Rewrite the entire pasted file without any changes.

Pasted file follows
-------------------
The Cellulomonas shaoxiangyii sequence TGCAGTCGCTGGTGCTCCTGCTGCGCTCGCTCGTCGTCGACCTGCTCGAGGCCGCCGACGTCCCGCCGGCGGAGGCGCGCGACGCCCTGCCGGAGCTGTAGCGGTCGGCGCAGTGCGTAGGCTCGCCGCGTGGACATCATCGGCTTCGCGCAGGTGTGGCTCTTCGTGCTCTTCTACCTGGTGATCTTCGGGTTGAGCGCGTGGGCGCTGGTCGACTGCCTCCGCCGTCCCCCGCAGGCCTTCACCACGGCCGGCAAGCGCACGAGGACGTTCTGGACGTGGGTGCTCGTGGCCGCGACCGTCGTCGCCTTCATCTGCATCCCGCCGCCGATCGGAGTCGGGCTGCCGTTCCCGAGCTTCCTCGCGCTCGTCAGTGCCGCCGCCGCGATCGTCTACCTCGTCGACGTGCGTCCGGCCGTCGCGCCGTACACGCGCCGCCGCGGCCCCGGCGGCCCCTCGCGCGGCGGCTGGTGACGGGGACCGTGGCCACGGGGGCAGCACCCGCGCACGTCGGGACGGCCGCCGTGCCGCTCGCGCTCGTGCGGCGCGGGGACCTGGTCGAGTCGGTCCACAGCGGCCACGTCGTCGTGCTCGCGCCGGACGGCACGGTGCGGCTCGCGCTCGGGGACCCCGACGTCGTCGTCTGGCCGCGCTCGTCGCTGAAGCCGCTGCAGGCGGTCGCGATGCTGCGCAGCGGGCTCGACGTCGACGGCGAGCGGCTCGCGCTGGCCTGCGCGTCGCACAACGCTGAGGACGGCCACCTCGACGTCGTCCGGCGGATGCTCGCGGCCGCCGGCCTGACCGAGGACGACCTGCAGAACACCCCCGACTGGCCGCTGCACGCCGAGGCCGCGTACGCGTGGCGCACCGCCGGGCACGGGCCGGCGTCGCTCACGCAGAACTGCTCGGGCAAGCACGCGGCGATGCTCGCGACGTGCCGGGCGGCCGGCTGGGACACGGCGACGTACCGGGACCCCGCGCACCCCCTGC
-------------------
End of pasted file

The Cellulomonas shaoxiangyii sequence TGCAGTCGCTGGTGCTCCTGCTGCGCTCGCTCGTCGTCGACCTGCTCGAGGCCGCCGACGTCCCGCCGGCGGAGGCGCGCGACGCCCTGCCGGAGCTGTAGCGGTCGGCGCAGTGCGTAGGCTCGCCGCGTGGACATCATCGGCTTCGCGCAGGTGTGGCTCTTCGTGCTCTTCTACCTGGTGATCTTCGGGTTGAGCGCGTGGGCGCTGGTCGACTGCCTCCGCCGTCCCCCGCAGGCCTTCACCACGGCCGGCAAGCGCACGAGGACGTTCTGGACGTGGGTGCTCGTGGCCGCGACCGTCGTCGCCTTCATCTGCATCCCGCCGCCGATCGGAGTCGGGCTGCCGTTCCCGAGCTTCCTCGCGCTCGTCAGTGCCGCCGCCGCGATCGTCTACCTCGTCGACGTGCGTCCGGCCGTCGCGCCGTACACGCGCCGCCGCGGCCCCGGCGGCCCCTCGCGCGGCGGCTGGTGACGGGGACCGTGGCCACGGGGGCAGCACCCGCGCACGTCGGGACGGCCGCCGTGCCGCTCGCGCTCGTGCGGCGCGGGGACCTGGTCGAGTCGGTCCACAGCGGCCACGTCGTCGTGCTCGCGCCGGACGGCACGGTGCGGCTCGCGCTCGGGGACCCCGACGTCGTCGTCTGGCCGCGCTCGTCGCTGAAGCCGCTGCAGGCGGTCGCGATGCTGCGCAGCGGGCTCGACGTCGACGGCGAGCGGCTCGCGCTGGCCTGCGCGTCGCACAACGCTGAGGACGGCCACCTCGACGTCGTCCGGCGGATGCTCGCGGCCGCCGGCCTGACCGAGGACGACCTGCAGAACACCCCCGACTGGCCGCTGCACGCCGAGGCCGCGTACGCGTGGCGCACCGCCGGGCACGGGCCGGCGTCGCTCACGCAGAACTGCTCGGGCAAGCACGCGGCGATGCTCGCGACGTGCCGGGCGGCCGGCTGGGACACGGCGACGTACCGGGACCCCGCGCACCCCCTGC